Upon inquiry from CCO, NCTA advised CCO that the response would have to await the meeting of the full NCTA Board on December 13 and 14, 1972. On December 16, 1972, I talked with the President of the NCTA. He told me that NCTA had decided not to accept the copyright owners' proposal. (CO's proposal. he said, was referred back to the NCTA negotiating committee, and they would submit a counter proposal to us. That proposal, however, was never submitted. At about the same time the Chairman of the NCTA negotiating committee, Jr. Alfred Stern, advised the Chairman of the CCO negotiating committee, Mr. David Horowitz, that the NCTA Board has rejected the proposal of CCO for the arbitration and that it would not submit any counter-proposals on the subject since it was unwilling to support arbitration regardless of the provisions of the Consensus Agreement and that NCTA would support instead the fee schedule contained in g 111 of the Committee Print of December, 1969 of S. 644.
The copyright owners find themselves in a situation now where they have made substantial concessions in a compromise which has been implemented only insofar as the major benefits for the cable industry are concerned but where the reciprocal promises made by the cable industry have been repudiated unilaterally by XCTA.
II, THE INADEQUACY OF THE FEE SCHEDULE IN S. 1361 The fee schedule of $ 111(d) (b) of S. 1361 first appeared in the committee print dated December 10, 1969 for a predecessor bill (S. 543, 91st ('ong., 1st Sess ). An earlier predecessor bill, HR 2512 (90th Cong., 1st Sess.), had provided for negotiations between copyright owners and cable systems with penalties of loss of royalties or a trebling thereof in the event of unreasonable demands or offers. The fixed-rate schedule was thereafter inserted into the aforesaid committee print, into the successor bill S. 644 and into the present bill, S. 1361, without any prior hearings on the reasonableness of this scliedule.
We are not aware of any economic evidence before the Subcommittee prior to the insertion of the fee schedule or of any fact-finding effort to ascertain whether the scheduled fees would correspond even approximately to the reasonable value of the use of their programs by cable systems and whether they would be reasonably compensatory of the losses expected to be suffered by the copyright owners. In fact, these fees are grossly inadequate and represent only a small fraction of what the copyright owners feel would be fair and compensatory fees,
Attached hereto and marked Appendix IV is a computation based on the fee schedule contained in $ 111 indicating that the fees payable by the cable industries for the year 1971 pursuant to that schedule would have amounted to a total of only $7,630,000. If an exemption of systems with less than 3,500 subscribers had been applied (see below under III 5.), this amount would have been even lower. These license fees would have to be shared by program suppliers, networks, broadcasters, music performing societies, and others. Indeed while $ 111 at first sight gives the impression that cable systems with large revenues would pay a royalty rate of 5%, the progressive rate from 1% to 5% in reality yields license fees at an effective rate of only 1.93% of the gross revenues of the cable industry. This low effective rate results from the fact that the scale of marginal rates progresses in successive steps from one to five percent based on quarterly revenue segments of the systems. Thus, even large systems with huge revenues pay less than 5% because the 1% royalty applies to their first segment of $40,000 of their quarterly revenues, 2% to the next $40,000, etc. so that the 5% royalty is applicable only to that segment of their revenues which is in excess of $160,000 quarterly of $640,000 annually.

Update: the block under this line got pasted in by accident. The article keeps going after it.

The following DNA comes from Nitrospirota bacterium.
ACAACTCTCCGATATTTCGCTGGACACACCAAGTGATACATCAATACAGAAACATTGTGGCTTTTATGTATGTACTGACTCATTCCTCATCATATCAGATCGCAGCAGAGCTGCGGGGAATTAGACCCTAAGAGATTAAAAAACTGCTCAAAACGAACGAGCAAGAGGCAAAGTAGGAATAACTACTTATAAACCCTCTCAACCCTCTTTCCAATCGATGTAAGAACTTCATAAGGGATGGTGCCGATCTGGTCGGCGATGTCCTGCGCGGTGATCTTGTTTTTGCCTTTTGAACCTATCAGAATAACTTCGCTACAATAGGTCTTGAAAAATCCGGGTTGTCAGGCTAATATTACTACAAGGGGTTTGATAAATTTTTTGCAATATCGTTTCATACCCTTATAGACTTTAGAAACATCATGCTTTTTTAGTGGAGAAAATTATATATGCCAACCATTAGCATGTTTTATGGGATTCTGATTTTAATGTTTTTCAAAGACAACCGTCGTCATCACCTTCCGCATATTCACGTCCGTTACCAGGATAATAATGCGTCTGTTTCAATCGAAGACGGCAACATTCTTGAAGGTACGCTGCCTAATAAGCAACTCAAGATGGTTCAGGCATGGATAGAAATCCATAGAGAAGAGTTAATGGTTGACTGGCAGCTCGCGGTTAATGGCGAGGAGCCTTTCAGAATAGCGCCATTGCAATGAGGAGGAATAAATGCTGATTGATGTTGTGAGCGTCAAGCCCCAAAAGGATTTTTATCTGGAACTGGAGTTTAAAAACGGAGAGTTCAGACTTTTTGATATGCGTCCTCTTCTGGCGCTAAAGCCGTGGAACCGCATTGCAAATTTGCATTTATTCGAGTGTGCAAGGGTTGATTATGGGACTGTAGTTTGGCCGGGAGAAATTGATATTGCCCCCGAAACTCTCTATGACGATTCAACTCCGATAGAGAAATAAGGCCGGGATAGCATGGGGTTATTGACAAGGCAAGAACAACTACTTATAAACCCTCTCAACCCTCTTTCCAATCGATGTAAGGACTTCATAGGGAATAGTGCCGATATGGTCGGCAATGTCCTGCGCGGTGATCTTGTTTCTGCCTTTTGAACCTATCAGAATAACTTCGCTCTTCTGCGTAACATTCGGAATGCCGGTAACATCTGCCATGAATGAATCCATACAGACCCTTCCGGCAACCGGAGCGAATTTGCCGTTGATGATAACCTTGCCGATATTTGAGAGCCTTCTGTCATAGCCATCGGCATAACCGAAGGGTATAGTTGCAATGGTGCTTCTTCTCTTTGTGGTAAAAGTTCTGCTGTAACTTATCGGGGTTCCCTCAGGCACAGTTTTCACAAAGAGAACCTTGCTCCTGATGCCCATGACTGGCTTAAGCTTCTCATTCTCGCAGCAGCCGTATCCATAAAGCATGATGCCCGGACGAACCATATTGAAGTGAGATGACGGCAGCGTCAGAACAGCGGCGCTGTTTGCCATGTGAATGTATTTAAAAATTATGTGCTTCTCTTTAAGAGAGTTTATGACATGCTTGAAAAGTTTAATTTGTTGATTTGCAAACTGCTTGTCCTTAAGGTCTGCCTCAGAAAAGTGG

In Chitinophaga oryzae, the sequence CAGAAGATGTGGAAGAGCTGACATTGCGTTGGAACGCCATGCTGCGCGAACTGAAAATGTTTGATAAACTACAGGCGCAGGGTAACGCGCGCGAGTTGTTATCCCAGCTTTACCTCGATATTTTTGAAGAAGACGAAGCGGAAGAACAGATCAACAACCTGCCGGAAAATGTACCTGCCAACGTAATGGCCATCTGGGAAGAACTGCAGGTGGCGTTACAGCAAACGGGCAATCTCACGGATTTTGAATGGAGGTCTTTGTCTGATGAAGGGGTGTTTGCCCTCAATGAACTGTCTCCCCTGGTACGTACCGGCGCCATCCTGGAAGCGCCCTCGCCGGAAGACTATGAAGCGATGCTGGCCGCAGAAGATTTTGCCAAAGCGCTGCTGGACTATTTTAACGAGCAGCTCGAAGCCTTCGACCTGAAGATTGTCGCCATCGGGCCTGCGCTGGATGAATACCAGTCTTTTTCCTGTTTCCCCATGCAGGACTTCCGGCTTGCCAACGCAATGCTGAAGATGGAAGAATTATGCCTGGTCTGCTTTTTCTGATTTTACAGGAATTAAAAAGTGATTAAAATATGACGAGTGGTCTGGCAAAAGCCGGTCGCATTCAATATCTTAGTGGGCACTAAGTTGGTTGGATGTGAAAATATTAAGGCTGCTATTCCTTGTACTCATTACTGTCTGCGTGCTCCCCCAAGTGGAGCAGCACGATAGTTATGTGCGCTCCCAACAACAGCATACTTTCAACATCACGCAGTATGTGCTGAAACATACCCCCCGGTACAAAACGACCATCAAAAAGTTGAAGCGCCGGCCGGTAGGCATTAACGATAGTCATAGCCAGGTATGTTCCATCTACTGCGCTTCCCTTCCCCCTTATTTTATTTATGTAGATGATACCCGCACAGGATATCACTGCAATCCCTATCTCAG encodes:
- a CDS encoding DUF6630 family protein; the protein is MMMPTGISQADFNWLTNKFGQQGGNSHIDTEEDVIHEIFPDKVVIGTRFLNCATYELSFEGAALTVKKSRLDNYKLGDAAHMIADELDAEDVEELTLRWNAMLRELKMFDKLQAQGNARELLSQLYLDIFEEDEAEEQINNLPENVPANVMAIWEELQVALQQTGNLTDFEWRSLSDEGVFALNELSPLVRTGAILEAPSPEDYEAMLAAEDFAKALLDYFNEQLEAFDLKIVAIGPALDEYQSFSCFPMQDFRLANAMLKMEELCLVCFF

To put these figures into perspective, it should be mentioned that according to FCC published figures the total broadcast revenues for the television industry during 1971 amounted to $2,750.3 Million Dollars while total programming expenditures amounted to 1,488.5 Million Dollars or a ratio of $54.1%. During that same year the cable industry with gross revenues of about 400 Million Dollars would have paid $7,630,000 under the schedule of g 111 (and even less if an exemption for small systems had been applied) or less than 2% of their gross revenues. (See Appendix IV).
That the cable industry is economically well able to pay much larger fees has been demonstrated in the aforementioned study entitled “The Profitability of Cable Television Systems and Effects of Copyright Fee Payments" by Robert W. Crandall and Lionel L. Fray, 1972. Copies of said study accompany my instant statement as a special appendix. In said study it is shown that cable systems could afford to pay more than 15% of their revenues for copyright fees and still earn enough profits to attract sufficient capital to sustain their growth. The calculations made in said study also suggest that cable owners would prosper, that their profits would be sufficiently above the level required by investors and that they should not find copyright fees in the aforesaid amount an impediment to their future growth.
This of course does not mean that 15% is actually what cable systems should ray as just and reasonable license fees for the use of copyrighted programs. It shows, however, that the assertion voiced by cable interests that the fee schedule in $ 111 represents the maximum which they could afford to pay, is unwarranted or, at least, subject to substantial disagreement among experts in the field.